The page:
It happens to everyone: either you’re moving from PC to Mac, or moving from an old iOS device to a new one. Syncing all your data again can get really annoying. But with Apple’s iCloud, it has become simple.
Let’s take this scenario. We’ve moved from Windows 7 to Mac OS X 10.9.3. We use Gmail as our main email account, but haven’t setup an iCloud email. The biggest problem is transferring our apps from the old iPhone 4s to our new iPhone 5s.
Since we’ve been using iOS, we have our favorite apps and settings already configured. We’ve been syncing our apps with iCloud, but these won’t load into OS X’s iTunes after authorizing. So what’s the solution? Three easy steps:
1. Transfer apps and music
2. Setup iCloud email
3. Sync the new device
Connecting the old iPhone 4s to iTunes, I’m able to see the device. But this iPhone has been synced with iTunes on Windows, and syncing with the Mac will erase all my apps. The solution is to Transfer Purchases. This will import apps into iTunes so that you don’t have to manually download them over again.
To transfer any purchases from the App Store, hold Control and click the trackpad. A small menu will appear with Transfer Purchases. This will copy your apps into iTunes.
This should also import any purchases from iTunes so that you can sync your music again. If you have music from iTunes, it will be exported to the Music section of iTunes. Unfortunately, if you have music that you’ve downloaded from another source, you can’t export it: you’ll have to manually copy the music from the source to a folder on the Mac.
Manually transferring music may take a while depending on how much music isn’t coming from iTunes.
Setting up iCloud mail
It’s easy to setup Gmail with the OS X Mail app or use Gmail in a browser, but Apple also offers an iCloud email address. If you haven’t set it up, go to Spotlight in the upper right corner. Type iCloud and the first result will be the option you want. Follow the instructions to setup your iCloud email, which you can also access through the web.
You can forward your Gmail to iCloud, but unless you really need iCloud email, it’s not necessary.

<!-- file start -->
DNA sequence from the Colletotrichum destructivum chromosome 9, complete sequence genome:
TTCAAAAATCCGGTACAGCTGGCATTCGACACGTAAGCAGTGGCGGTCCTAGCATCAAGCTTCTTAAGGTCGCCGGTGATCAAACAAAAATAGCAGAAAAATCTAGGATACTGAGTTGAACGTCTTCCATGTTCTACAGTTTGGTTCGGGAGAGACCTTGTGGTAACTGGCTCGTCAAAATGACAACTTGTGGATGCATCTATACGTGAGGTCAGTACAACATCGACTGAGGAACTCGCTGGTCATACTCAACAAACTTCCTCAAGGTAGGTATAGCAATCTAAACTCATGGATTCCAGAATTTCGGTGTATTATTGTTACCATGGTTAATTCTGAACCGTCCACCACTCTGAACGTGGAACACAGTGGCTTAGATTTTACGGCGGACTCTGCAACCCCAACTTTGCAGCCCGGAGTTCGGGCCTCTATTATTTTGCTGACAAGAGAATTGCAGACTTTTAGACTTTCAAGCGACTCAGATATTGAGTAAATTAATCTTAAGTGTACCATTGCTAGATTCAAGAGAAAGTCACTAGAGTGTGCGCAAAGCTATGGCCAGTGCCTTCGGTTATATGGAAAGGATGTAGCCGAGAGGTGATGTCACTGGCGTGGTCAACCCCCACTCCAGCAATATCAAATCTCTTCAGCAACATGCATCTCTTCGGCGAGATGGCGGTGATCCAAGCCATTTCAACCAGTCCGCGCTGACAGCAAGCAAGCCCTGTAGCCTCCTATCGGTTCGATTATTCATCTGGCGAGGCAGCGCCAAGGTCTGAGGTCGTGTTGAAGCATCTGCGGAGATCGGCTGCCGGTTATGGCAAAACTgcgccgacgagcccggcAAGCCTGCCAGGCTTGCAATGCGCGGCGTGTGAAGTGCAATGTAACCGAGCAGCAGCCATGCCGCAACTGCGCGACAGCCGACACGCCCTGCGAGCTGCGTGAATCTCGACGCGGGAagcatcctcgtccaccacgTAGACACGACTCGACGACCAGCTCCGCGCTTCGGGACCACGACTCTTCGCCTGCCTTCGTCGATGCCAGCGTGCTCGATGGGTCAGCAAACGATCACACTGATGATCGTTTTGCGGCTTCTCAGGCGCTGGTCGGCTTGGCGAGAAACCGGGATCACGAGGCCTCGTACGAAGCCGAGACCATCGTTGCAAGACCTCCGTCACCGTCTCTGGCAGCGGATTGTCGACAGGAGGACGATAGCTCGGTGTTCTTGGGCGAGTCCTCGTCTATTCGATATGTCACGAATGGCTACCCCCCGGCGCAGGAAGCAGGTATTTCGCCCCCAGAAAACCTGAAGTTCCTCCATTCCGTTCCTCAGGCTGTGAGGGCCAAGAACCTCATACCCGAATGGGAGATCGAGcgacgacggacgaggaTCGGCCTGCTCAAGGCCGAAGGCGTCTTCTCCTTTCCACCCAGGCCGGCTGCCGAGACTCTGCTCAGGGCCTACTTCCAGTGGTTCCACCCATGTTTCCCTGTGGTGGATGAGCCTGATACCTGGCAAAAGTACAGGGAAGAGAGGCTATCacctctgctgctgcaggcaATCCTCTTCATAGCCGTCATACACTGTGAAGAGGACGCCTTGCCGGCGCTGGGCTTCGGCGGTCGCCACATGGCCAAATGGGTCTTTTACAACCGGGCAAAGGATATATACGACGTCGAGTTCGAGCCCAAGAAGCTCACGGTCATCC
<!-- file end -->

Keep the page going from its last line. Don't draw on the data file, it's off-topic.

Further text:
Syncing a new device
Now that we’ve exported our apps and imported non-iTunes music, we can sync the new iPhone 5s to the Mac. With iCloud, you can sync Mail, Contacts, Calendars, Safari, Photos, and Documents & Data.
When you first connect the device, it will ask you for trust permissions on both the Mac and iPhone.
You have two options: you can Set up as new iPhone or Restore from this backup. Since the old iPhone 4s was synced through iCloud and the Mac, the latter is what you want. Click Continue and the iPhone will being restoring.
The iPhone will reboot to finish the syncing process, so don’t worry when it does.
You can see after it reboots that it’s preparing to sync the apps that were on the old iPhone. Resotre time will vary, so be patient. You can see in iTunes that it’s installing your apps.
When syncing music, you may find that since your old iPhone was synced to another computer, it will require you to erase and sync the new iPhone with the Mac. This is one of the annoyances of iTunes because you can only be synced with one library at a time. Approve Erase and Sync to get your music back on the iPhone.
You may have to setup the new iPhone before iTunes will sync your music, but it’s an easy process going through all the steps.
Since you sign into iTunes and iCloud, your Mac and iPhone are now connected.
Now that you’ve moved from Windows to Mac, notifications will sync on iOS and OS X. Not everything will sync, especially platform-specific apps, but standard ones like Mail will update on both Mac OS X and iOS, letting you know when you have new mail.
This may be the first time you’ve synced iOS with OS X, but other than syncing non-iTunes music, you probably won’t have to connect directly to OS X anymore by syncing though Wi-Fi when the Mac and iPhone are on the same network. The other requirement is that iTunes has to be open.
iCloud will continue to sync on both Mac and iOS, but the same issue will always apply – content from outside of iTunes or the App Store won’t sync on iCloud.
As you can see, moving from Windows to Mac and syncing OS X with iOS isn’t that difficult. All it takes is a little preparation to make sure you have everything ready for transfer.
If you’re moving between PC and Mac, check out this article about formatting a disk to use on both systems.